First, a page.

NAFSA isn’t the organization that sends you up into space (you’re thinking of someone else), but down here on the blue planet, it is one of the biggest stars in the international education conference circuit.
Touching down in Washington DC on May 30th 2023, thousands of international education professionals will attend this conference and expo to connect, share, learn, grow, inspire and help to build a more inclusive future for this diverse and exciting sector we call home.
The event is one small step for veteran NAFSA pilot Alejandra Otero, geNEOus' Founder & CEO but, well, let’s say a bigger step for geNEOus' Managing Director, Sole Palamenghi, who is attending for the first time.
But the biggest leap is perhaps reserved for geNEOus itself; attending for the first time with our renewed brand.
Alejandra’s “small step” is misleading, because in fact, there is a first for her at NAFSA 2023 as well. For the first time, Alejandra will be a speaker at the event, and this is a talk you won’t want to miss.
NAFSA is all about “bold ideas and global perspectives”, and so, the perfect space to talk about the United Nations Sustainable Development Goals in HigherEd marketing, especially through an employability and student recruitment lens.
Joined by EAIE President Piet Van Hove, Daniel Ponce-Taylor of International Outreach Initiative and Expertise in Labour Mobility Director Nanette Ripmeester, the panel will be asking whether SDGs can become a differentiator in Higher Ed marketing, whether new generations have higher expectations of social responsibility, and what's the importance of the SDGs.
POV- You are Gen Alpha (they say POV btw). You are coming up through a K12 school system in which sustainability is embedded. There are environmental action groups, the LGBTQ+ group meets once a week, and global citizenship is framed throughout your education. Words like equity and diversity are commonplace, and you are encouraged to care for the world and its people around you.
You are immersed in a news cycle of “AI will disrupt every job” and “we can’t predict the future”. The climate talk is one of doomism, and phrases like “tipping point” and “faster than previously expected” are ringing in your ears.
You want to be involved in the things you care about, and you want to see your values reflected in the next place you study. Clicking on the university website, however, there is an absence of these themes. There is a sustainability policy, some talk of values, but it is mainly about employability and graduate success, based only on the world as it currently is. This is a huge disconnect.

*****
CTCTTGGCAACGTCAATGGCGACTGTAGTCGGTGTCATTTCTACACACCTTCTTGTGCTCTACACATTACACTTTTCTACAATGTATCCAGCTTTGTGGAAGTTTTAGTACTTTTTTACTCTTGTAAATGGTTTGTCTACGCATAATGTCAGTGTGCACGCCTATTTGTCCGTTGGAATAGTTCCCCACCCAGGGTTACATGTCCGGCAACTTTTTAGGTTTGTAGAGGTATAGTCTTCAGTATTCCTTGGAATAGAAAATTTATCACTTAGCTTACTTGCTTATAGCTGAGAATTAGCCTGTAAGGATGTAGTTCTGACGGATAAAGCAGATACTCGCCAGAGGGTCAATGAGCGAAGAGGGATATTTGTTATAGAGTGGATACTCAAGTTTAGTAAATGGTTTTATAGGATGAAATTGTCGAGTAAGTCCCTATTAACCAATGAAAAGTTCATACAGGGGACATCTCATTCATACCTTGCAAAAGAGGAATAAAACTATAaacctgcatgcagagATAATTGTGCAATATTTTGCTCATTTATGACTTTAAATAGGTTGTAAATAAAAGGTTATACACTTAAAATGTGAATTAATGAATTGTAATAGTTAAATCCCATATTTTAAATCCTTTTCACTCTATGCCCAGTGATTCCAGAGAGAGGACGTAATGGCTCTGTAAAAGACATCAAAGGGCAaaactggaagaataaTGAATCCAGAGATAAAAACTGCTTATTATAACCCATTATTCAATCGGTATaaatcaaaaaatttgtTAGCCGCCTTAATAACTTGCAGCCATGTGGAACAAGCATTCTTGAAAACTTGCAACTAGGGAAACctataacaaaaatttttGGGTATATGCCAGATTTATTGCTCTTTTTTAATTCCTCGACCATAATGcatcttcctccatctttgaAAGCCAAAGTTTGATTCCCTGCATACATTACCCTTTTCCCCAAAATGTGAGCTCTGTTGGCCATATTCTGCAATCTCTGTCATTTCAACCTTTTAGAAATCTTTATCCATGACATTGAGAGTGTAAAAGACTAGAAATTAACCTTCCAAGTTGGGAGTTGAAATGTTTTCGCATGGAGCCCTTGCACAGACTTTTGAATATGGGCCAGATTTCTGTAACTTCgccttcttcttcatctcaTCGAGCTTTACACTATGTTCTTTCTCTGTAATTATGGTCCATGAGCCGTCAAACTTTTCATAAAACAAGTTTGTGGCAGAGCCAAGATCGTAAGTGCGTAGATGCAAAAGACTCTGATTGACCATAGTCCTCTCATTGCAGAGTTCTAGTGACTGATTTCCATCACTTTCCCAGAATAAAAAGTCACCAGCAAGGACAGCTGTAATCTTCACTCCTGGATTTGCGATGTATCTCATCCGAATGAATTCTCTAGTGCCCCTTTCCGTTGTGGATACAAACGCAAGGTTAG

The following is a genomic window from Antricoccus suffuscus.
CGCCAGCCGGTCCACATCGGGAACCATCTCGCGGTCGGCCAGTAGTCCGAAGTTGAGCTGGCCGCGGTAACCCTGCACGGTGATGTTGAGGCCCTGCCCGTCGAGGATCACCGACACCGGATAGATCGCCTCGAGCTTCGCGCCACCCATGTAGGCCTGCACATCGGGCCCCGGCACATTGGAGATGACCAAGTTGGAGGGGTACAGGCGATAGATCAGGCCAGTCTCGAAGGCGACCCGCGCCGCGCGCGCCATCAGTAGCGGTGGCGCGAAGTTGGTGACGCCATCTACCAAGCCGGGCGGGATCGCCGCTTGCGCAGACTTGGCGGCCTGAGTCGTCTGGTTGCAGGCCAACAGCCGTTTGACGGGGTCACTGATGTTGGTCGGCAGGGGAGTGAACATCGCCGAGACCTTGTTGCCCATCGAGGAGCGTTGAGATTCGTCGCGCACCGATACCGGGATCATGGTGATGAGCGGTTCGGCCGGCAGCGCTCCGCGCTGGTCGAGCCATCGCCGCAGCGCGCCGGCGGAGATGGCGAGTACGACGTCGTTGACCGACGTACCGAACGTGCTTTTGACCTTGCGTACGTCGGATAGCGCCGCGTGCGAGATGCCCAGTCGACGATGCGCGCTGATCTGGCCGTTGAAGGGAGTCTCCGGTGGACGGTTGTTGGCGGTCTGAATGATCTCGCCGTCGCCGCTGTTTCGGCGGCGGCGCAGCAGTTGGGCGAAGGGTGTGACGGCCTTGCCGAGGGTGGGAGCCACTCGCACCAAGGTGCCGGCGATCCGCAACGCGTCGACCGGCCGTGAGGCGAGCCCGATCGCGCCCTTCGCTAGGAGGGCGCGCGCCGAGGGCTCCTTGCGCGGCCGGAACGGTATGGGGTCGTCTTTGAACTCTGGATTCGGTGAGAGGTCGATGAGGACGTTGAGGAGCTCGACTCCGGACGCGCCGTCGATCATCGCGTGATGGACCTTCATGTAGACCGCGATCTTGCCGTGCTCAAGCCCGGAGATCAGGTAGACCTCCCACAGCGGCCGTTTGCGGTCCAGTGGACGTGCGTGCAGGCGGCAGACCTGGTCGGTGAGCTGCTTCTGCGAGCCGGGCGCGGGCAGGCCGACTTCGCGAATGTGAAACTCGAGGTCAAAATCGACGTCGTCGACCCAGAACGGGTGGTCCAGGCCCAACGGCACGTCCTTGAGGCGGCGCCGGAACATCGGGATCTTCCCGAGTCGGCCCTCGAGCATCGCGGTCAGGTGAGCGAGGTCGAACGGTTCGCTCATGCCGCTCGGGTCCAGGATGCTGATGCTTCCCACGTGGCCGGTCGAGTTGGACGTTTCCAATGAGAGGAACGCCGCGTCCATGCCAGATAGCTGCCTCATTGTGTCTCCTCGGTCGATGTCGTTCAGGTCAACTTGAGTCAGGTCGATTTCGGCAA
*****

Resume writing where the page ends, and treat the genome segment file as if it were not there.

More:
In a survey by Students Organising for Sustainability, 92% of the 7000 respondents felt that “sustainable development is something which all universities and colleges should actively incorporate and promote.”
A huge 90% of respondents also said they would be willing to “accept a salary sacrifice to work in a company with a good environmental and social record”.
So now we see the connection. Embedding the lens of sustainability in HigherEd learning is no longer a nice-to-have, but part of the sector assuming its role as a transformative change agent. How else will the net generation build the mindset, agency, competencies, and skills to build a better world in a rapidly closing window of time?
Education for Sustainable Development is coming into the sector at varying speeds, but what we fail to see is that message being communicated externally. There is a typical focus on “green”; that narrow part of sustainability that only deals with the environmental dimension and not the social or economic.
Building adaptable skill sets and complex problem-solving abilities, understanding the key drivers of sustainability in our future sectors, and how to react to the potential disruptors ahead; this is what students need to hear. Employability is fluid in a changing environment, but core transferable skills are perennial.
Threading their education with the underlying theme of climate justice and social equity, cross-cultural skills and a normative understanding of different approaches and values across global societies; this is what students need to feel.
The world is smaller, and more fragile than ever. A marketing approach that does not put a sustainable future for all as front and center, is not in tune with a generation that will have to deal with the mess we have left them. Failing to center sustainability in our messaging is missing the tone of an entire generation.
And the best of it? The SDGs are a human story. Storytelling-that most potent of narratives, which lights up more brain sectors than almost anything else- is key to SDG communication. How our institutions remove barriers to access, support diverse learners, contribute to the communities around them, and open up the issues we must explore and confront; these are stories that must be heard by a generation that has the entire world on its shoulders.
So if that resonates with you, then do come to our session on Thursday, June 1, 2023 at 9:30AM and let’s explore how your institution can start to bring this messaging and tune in to a generation that needs and deserves our leadership on this.